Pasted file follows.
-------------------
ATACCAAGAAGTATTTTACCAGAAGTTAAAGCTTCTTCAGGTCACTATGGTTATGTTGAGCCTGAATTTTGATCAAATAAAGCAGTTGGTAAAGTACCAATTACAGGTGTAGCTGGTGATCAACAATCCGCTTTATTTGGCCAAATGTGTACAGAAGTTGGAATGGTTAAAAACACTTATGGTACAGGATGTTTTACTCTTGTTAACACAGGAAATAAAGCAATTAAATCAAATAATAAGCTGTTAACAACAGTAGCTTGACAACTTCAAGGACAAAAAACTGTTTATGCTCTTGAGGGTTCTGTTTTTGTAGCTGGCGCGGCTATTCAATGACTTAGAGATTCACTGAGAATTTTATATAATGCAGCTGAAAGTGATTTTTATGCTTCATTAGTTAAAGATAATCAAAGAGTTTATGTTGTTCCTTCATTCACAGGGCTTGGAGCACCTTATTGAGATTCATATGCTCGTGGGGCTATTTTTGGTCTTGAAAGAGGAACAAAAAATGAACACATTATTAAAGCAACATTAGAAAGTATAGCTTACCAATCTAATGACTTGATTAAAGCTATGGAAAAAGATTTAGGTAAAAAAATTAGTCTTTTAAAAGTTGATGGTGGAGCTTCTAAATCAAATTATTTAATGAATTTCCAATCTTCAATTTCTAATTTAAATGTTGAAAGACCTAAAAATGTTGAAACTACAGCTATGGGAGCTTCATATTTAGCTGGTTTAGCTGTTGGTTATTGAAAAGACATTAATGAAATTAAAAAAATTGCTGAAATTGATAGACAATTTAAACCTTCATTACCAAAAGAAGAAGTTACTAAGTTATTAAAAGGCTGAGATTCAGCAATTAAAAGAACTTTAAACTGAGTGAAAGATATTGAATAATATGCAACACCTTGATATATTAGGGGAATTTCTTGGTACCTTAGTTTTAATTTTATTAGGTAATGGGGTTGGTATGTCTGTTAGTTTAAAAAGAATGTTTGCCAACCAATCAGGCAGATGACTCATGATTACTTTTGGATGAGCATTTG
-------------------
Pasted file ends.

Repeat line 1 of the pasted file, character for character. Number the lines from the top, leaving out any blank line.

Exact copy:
ATACCAAGAAGTATTTTACCAGAAGTTAAAGCTTCTTCAGGTCACTATGGTTATGTTGAGCCTGAATTTTGATCAAATAAAGCAGTTGGTAAAGTACCAATTACAGGTGTAGCTGGTGATCAACAATCCGCTTTATTTGGCCAAATGTGTACAGAAGTTGGAATGGTTAAAAACACTTATGGTACAGGATGTTTTACTCTTGTTAACACAGGAAATAAAGCAATTAAATCAAATAATAAGCTGTTAACAACAGTAGCTTGACAACTTCAAGGACAAAAAACTGTTTATGCTCTTGAGGGTTCTGTTTTTGTAGCTGGCGCGGCTATTCAATGACTTAGAGATTCACTGAGAATTTTATATAATGCAGCTGAAAGTGATTTTTATGCTTCATTAGTTAAAGATAATCAAAGAGTTTATGTTGTTCCTTCATTCACAGGGCTTGGAGCACCTTATTGAGATTCATATGCTCGTGGGGCTATTTTTGGTCTTGAAAGAGGAACAAAAAATGAACACATTATTAAAGCAACATTAGAAAGTATAGCTTACCAATCTAATGACTTGATTAAAGCTATGGAAAAAGATTTAGGTAAAAAAATTAGTCTTTTAAAAGTTGATGGTGGAGCTTCTAAATCAAATTATTTAATGAATTTCCAATCTTCAATTTCTAATTTAAATGTTGAAAGACCTAAAAATGTTGAAACTACAGCTATGGGAGCTTCATATTTAGCTGGTTTAGCTGTTGGTTATTGAAAAGACATTAATGAAATTAAAAAAATTGCTGAAATTGATAGACAATTTAAACCTTCATTACCAAAAGAAGAAGTTACTAAGTTATTAAAAGGCTGAGATTCAGCAATTAAAAGAACTTTAAACTGAGTGAAAGATATTGAATAATATGCAACACCTTGATATATTAGGGGAATTTCTTGGTACCTTAGTTTTAATTTTATTAGGTAATGGGGTTGGTATGTCTGTTAGTTTAAAAAGAATGTTTGCCAACCAATCAGGCAGATGACTCATGATTACTTTTGGATGAGCATTTG